Hempfield zoning code rewrite continues despite confusion
Hempfield supervisors voted to continue the process of adopting a new zoning code despite some confusion over the wording of the motion, which may have caused at least one supervisor to vote for it when he meant to vote against it.
The vote means the supervisors will continue to gather public input and hold another public hearing held before a final vote is taken.
The motion Monday was to no longer consider efforts to adopt a new zoning ordinance and map. A negative vote meant the board will proceed with the process; an affirmative vote meant the process would be halted, said township attorney Les Mlakar.
Board president Doug Weimer introduced the motion to scuttle the proposed code. Supervisor Sherry Hamilton provided the second.
Voting no were supervisors John Silvis, Jerry Fagert and Tom Logan.
“I vote no with reservations,” said Silvis. “I think this has to be looked at again. My vote is no, but it should be reconsidered.”
Resident Kevin Leeman asked Mlakar to clarify the motion and restate the vote after Silvis' comments.
“If we are going to proceed with this thing, it better be done right,” Leeman said.
Joan Shaver, a member of the task force that began revising the township's zoning laws in 2006, said while the law is not perfect, she hoped the supervisors would continue saying the proposal “could be fixed with further study.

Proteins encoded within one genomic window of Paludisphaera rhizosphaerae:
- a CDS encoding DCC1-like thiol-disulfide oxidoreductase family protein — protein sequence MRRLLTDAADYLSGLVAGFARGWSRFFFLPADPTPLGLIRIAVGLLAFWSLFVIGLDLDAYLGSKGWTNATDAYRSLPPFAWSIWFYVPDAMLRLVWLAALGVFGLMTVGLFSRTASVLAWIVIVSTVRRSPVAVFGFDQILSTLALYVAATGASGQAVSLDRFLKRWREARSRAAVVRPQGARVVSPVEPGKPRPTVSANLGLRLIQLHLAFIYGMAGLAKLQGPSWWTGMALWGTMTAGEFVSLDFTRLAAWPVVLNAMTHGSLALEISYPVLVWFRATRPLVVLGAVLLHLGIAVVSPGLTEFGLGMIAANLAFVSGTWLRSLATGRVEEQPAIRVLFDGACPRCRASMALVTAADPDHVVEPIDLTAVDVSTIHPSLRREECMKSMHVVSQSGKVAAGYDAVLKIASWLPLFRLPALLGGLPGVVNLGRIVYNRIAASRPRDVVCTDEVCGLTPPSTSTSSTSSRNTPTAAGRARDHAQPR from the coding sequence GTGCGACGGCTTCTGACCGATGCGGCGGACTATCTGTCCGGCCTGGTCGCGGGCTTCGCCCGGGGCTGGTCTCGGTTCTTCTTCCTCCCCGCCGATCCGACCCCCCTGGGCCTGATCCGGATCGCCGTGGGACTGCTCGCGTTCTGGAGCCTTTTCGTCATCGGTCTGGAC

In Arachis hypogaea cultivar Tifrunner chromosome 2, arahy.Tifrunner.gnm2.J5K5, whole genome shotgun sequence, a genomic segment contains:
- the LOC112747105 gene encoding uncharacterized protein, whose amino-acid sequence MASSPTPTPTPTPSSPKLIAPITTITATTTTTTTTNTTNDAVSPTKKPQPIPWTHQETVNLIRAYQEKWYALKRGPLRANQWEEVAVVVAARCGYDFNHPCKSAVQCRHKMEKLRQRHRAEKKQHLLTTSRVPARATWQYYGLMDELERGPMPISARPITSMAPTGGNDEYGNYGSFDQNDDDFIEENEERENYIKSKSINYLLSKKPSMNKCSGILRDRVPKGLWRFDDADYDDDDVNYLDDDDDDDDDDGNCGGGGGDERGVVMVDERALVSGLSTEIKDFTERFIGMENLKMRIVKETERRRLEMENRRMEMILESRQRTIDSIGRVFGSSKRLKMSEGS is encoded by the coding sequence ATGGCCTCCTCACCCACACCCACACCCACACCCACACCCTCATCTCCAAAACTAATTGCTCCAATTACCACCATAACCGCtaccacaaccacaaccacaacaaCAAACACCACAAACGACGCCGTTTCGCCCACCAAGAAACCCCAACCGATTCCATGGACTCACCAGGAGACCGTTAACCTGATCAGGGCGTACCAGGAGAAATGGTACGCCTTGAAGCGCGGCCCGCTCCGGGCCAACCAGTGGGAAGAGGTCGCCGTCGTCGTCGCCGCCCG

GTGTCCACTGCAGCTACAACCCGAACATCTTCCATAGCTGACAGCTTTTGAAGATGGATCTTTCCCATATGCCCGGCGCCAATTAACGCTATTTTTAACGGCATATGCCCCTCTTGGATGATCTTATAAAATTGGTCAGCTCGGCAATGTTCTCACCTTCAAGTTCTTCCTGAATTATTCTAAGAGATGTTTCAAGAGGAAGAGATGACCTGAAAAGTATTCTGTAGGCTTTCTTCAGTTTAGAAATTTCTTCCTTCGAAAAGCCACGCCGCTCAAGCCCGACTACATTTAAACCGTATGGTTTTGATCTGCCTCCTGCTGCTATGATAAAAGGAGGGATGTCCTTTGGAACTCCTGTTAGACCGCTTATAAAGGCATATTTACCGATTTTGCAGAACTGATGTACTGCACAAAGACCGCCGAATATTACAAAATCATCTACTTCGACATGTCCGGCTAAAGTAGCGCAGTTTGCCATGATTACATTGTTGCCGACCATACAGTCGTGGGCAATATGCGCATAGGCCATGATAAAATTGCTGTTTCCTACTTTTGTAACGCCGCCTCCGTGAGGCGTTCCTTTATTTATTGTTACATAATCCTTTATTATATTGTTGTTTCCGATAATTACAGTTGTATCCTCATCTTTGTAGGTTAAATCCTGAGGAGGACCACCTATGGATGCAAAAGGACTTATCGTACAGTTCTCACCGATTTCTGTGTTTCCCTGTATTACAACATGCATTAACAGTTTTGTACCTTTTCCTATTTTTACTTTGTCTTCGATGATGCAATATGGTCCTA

“Please don't deep six this. There's so much good in it.”
Shaver said most of the public opposition to the new law concerns the use of agricultural land. She said the problem is the map and the way the new zoning districts are configured.
“If you take anything away from this meeting it is ordinance good, map bad. That's the whole problem with this thing. We didn't do anything nefarious. We made it better. The map is a disaster.”
Former supervisor Bob Davidson, who also served on the task force, praised Logan, Fagert and Silvis for their votes.
“You made my day,” he said. “(The code) wasn't meant to be perfect. There will be some people who always will object. We probably didn't listen to enough people.
“Take time to do it, Make the effort,” he added.
Another resident said there was too much secrecy surrounding the process.
“This kind of happened behind closed doors,” said Reid Crosby.
Ron Croder, a business owner in Hempfield, said the proposed ordinance will hurt businesses and lessen property values.
Les May, a real estate investor who owns property in Hempfield, said the process “should be reexamined and started from scratch.”
Jan Esway said “rezoning, ie., redevelopment, is not synonymous with progress. We don't want to end up with an asphalt and concrete township.
Mlakar said the major opposition to the proposed law seems to center on the use of farm land under the two proposed agricultural zoning districts. He said the supervisors will have to provide guidance on how to proceed.
Richard Gazarik is a staff writer for Trib Total Media.
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